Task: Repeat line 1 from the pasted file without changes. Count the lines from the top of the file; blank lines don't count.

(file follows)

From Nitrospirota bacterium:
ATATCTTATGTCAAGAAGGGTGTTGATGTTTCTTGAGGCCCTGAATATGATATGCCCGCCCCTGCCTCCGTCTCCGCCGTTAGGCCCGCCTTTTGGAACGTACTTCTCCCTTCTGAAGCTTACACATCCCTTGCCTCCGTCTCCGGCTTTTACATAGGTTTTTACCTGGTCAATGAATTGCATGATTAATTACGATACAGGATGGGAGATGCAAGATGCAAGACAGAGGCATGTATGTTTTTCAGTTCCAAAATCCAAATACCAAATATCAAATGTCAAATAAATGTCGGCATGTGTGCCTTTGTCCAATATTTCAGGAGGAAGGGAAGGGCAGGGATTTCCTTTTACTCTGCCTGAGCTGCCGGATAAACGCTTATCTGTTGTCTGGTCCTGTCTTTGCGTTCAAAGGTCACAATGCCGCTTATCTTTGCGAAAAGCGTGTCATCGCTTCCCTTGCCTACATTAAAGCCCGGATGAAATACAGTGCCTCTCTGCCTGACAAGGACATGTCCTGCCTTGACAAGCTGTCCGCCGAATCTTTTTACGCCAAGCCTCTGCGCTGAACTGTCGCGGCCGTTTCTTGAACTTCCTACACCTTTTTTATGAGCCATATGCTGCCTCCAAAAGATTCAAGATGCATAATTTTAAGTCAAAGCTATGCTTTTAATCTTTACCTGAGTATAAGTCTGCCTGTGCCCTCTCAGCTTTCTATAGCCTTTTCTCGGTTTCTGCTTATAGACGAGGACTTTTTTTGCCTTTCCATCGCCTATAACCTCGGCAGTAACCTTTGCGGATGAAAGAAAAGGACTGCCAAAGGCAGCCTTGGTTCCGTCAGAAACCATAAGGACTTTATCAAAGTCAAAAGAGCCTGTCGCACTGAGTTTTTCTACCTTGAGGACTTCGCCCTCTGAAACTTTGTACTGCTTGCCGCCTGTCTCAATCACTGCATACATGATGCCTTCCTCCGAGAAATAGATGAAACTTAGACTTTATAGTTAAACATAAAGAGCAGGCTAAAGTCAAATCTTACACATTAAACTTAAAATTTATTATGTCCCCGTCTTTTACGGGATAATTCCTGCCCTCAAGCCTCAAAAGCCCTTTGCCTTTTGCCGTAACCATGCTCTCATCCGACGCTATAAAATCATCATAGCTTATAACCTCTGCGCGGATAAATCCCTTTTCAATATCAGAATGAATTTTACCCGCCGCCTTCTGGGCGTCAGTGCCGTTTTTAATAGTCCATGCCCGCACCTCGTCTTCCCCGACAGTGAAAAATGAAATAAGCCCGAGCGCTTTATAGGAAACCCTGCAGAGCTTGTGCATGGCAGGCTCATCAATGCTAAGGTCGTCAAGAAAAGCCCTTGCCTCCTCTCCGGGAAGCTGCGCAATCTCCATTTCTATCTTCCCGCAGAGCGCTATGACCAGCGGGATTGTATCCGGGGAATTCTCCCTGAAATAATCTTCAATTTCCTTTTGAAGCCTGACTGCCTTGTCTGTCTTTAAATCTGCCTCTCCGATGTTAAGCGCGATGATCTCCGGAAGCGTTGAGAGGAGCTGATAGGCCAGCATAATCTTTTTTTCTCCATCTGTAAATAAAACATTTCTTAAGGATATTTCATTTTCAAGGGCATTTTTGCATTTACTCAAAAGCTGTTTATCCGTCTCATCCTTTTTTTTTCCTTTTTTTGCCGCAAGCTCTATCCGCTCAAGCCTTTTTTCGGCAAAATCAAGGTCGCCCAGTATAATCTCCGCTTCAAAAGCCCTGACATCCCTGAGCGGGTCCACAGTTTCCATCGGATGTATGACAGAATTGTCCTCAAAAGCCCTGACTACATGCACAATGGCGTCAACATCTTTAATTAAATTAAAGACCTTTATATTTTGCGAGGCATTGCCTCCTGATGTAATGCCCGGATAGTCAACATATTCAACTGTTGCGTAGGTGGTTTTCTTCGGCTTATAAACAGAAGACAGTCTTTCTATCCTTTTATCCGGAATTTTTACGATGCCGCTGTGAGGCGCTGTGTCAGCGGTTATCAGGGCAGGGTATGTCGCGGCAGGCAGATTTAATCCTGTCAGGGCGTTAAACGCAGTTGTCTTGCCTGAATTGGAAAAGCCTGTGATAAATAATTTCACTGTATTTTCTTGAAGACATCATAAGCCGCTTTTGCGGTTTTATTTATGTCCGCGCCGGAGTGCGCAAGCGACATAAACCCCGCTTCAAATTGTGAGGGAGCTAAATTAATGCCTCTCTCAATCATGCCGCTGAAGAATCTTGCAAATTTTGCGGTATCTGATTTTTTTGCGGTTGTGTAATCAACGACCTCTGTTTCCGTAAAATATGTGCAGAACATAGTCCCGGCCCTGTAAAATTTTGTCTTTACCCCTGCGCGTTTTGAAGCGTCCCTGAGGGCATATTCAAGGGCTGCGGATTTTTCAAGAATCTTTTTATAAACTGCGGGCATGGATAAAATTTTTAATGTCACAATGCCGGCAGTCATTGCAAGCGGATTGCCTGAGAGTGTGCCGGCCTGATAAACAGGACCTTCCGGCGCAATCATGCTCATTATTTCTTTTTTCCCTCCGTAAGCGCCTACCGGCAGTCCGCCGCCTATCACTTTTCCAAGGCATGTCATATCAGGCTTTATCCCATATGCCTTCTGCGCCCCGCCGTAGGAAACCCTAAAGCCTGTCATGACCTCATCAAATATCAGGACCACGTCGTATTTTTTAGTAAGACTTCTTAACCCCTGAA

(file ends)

From Nitrospirota bacterium: